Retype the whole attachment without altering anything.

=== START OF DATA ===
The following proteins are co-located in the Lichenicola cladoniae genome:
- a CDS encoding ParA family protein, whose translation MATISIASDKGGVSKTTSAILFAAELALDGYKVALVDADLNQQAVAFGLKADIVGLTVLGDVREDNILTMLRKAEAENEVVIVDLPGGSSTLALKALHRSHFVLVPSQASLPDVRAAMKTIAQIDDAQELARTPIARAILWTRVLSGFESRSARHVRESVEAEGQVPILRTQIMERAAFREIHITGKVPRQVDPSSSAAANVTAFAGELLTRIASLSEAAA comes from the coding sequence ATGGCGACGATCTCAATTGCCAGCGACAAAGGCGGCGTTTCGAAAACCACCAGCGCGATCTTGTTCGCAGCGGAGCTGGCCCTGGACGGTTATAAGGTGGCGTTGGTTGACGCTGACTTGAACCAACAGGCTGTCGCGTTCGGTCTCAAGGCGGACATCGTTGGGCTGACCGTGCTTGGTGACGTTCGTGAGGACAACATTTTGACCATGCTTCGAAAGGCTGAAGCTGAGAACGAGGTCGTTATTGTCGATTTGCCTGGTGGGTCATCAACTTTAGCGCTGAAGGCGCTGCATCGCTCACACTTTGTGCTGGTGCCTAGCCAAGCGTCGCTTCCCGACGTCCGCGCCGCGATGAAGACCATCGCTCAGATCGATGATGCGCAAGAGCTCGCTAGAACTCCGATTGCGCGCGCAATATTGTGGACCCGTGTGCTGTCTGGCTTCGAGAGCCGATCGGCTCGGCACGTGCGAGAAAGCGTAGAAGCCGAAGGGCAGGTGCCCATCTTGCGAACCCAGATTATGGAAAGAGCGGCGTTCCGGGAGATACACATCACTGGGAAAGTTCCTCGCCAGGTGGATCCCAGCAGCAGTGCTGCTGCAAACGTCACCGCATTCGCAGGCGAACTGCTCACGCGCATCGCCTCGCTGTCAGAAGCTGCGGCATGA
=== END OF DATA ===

The following proteins are co-located in the Lichenicola cladoniae genome:
- a CDS encoding ParA family protein, whose translation MATISIASDKGGVSKTTSAILFAAELALDGYKVALVDADLNQQAVAFGLKADIVGLTVLGDVREDNILTMLRKAEAENEVVIVDLPGGSSTLALKALHRSHFVLVPSQASLPDVRAAMKTIAQIDDAQELARTPIARAILWTRVLSGFESRSARHVRESVEAEGQVPILRTQIMERAAFREIHITGKVPRQVDPSSSAAANVTAFAGELLTRIASLSEAAA comes from the coding sequence ATGGCGACGATCTCAATTGCCAGCGACAAAGGCGGCGTTTCGAAAACCACCAGCGCGATCTTGTTCGCAGCGGAGCTGGCCCTGGACGGTTATAAGGTGGCGTTGGTTGACGCTGACTTGAACCAACAGGCTGTCGCGTTCGGTCTCAAGGCGGACATCGTTGGGCTGACCGTGCTTGGTGACGTTCGTGAGGACAACATTTTGACCATGCTTCGAAAGGCTGAAGCTGAGAACGAGGTCGTTATTGTCGATTTGCCTGGTGGGTCATCAACTTTAGCGCTGAAGGCGCTGCATCGCTCACACTTTGTGCTGGTGCCTAGCCAAGCGTCGCTTCCCGACGTCCGCGCCGCGATGAAGACCATCGCTCAGATCGATGATGCGCAAGAGCTCGCTAGAACTCCGATTGCGCGCGCAATATTGTGGACCCGTGTGCTGTCTGGCTTCGAGAGCCGATCGGCTCGGCACGTGCGAGAAAGCGTAGAAGCCGAAGGGCAGGTGCCCATCTTGCGAACCCAGATTATGGAAAGAGCGGCGTTCCGGGAGATACACATCACTGGGAAAGTTCCTCGCCAGGTGGATCCCAGCAGCAGTGCTGCTGCAAACGTCACCGCATTCGCAGGCGAACTGCTCACGCGCATCGCCTCGCTGTCAGAAGCTGCGGCATGA